A quick look at your web analytics and you see that many of your visitors and your conversions are concentrated in pockets in the larger metropolitan areas. And the majority of conversions (sales) were made late at night.

You are ready to call that psychic you always passed on the highway each morning to work to find out who this new customer segment is and their demographics.

But you don't have to call her, just look at your analytics again. Another piece of interesting data shown is that the majority of visitors to your site who purchased a wooly scarf did it from a mobile device. Now you know your new customer segment.

Playing a web analytics detective, you put the clues together:
  • A good number of your emails were forwarded to others
  • The majority of transactions occurred late at night
  • Sales were concentrated around larger metropolitan areas
  • Online sales were made mostly with mobile devices
Your new customer segment is mainly composed of female teenagers and young people.
How do you know? Elementary my dear Watson.

When a few teens saw your new scarf, they were excited and wanted to share with all their friends - the email forwarding then ensued.

The majority of sales occurred late at night - teens and young people are busy texting each other at night and probably texted your website address to each other. Ordering was done at night.

Sales were concentrated around metro areas - most teens live close to each other by the location of their high school so you see the higher sales in the more populated areas.

Most of the sales were made using mobile devices - younger people are more comfortable with using a mobile device and especially using it to make purchases. You can assume the majority of sales came from teens and young people.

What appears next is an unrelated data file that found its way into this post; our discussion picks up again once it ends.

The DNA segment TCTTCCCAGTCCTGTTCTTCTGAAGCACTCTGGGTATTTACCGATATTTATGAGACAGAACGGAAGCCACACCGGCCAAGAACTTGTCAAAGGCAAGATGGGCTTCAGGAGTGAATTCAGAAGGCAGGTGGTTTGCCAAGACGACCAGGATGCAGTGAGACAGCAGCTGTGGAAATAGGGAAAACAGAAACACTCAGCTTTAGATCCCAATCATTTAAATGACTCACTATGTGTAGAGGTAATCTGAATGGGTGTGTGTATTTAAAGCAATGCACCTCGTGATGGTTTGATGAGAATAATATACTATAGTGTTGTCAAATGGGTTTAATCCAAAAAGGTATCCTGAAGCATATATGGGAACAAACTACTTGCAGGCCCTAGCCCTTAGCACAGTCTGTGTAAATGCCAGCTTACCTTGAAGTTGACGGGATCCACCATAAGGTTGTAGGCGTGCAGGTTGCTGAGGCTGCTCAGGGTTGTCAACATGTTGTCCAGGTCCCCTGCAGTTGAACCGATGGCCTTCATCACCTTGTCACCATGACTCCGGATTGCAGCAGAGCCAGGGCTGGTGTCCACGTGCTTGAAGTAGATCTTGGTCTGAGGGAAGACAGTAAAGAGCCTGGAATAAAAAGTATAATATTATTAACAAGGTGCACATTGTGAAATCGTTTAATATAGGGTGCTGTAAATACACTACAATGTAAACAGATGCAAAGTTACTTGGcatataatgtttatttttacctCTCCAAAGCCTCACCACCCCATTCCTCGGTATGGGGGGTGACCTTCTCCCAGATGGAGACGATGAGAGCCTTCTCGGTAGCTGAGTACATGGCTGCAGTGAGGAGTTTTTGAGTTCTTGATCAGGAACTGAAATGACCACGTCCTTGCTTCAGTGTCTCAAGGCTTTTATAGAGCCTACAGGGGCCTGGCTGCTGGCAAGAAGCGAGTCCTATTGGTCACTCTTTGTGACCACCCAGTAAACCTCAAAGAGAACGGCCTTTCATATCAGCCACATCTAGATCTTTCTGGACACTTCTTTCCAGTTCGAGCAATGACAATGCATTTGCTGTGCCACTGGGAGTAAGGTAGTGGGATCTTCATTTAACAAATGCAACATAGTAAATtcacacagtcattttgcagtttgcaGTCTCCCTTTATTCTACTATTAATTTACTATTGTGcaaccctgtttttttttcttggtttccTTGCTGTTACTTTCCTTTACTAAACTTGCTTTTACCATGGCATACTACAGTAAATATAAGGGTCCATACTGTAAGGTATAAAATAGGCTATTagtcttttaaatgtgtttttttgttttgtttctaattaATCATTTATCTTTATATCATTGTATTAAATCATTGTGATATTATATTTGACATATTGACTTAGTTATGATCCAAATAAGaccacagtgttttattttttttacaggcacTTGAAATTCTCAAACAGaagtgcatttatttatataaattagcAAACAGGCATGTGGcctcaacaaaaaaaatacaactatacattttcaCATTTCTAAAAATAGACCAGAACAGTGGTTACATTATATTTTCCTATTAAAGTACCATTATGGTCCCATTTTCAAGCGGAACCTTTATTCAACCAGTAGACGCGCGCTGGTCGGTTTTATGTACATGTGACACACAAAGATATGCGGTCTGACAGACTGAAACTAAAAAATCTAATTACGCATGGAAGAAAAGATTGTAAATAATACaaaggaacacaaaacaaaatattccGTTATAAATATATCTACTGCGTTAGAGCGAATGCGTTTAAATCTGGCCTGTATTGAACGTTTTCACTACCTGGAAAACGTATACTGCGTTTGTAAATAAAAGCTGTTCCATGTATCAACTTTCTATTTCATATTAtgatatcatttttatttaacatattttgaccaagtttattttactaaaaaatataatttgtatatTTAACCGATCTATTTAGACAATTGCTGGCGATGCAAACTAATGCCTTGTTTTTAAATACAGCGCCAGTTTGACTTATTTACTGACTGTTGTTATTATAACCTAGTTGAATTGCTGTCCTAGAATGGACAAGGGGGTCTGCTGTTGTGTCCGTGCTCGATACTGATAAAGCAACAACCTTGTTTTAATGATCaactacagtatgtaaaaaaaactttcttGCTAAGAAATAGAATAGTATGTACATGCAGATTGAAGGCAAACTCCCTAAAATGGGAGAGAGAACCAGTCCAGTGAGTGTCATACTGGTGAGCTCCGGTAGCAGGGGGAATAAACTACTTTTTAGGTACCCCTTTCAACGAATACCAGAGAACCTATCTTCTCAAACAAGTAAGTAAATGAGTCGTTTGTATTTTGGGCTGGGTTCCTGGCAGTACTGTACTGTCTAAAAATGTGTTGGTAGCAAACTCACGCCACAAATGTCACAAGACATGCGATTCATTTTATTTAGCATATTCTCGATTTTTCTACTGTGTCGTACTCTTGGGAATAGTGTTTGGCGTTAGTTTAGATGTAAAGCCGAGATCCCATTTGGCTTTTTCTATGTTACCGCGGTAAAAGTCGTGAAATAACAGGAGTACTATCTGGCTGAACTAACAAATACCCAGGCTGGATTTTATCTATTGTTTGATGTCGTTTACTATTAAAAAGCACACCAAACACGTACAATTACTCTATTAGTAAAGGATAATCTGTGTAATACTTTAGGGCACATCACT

To test your conclusions, you send another email marketing newsletter with a new scarf and other items from your new designer and track the online sales with your web analytics. Your sales take off.

So you can see it pays to check your web analytics...at least once in awhile. Don't put it off.

Friday, January 8, 2010

Search Engine Optimization is like shouting on the Internet


Only you don't make a sound.

When you optimize a site for search engines, you are ranking your site high up in the list when potential visitors search on Google, Bing, Yahoo and other search engines for your site.

Optimally, excuse the pun, you want your listing to be on the first page and high enough on the list above the fold - the fold being the next section of the page when you scroll down.

Why? Because most people when searching for something rarely scroll down and even fewer go to the second and subsequent pages for the topic they are searching. You want to be as high up on the page as possible, even first, which is the best position.

So how do you optimize your site to increase your ranking on the search engines? Here are some things you can do.

Keywords and Keyword Phrases - think of as many keywords that accurately describes the subject, theme, purpose and topic of your site. Place most of those words preferably in the first three paragraphs of your blog posts or home page making sure your content is still meaningful and readable.

Take the same keywords and phrases and place them in the title and meta data tags in the HTML, CSS or PHP script of your web site or blog. Most blog sites have directions on how to do this or you can ask your webmaster to do it for you.

If you are not a literary type and stumped for keywords and keyword phrase combinations, here are free keyword tools from seobook.com:
I like Google's Adwords Keyword Tool because it shows you which keywords are used the most by users of the Google Search Engine. You can put in one or several words and the tool will tell you what words get the highest hits on their search engine.

For example, if you put in literary books the following keywords come up with the highest hits:

books
literary books
literary criticism books
literature books

Give it try. You will be surprised the keywords people use to find things on the Internet.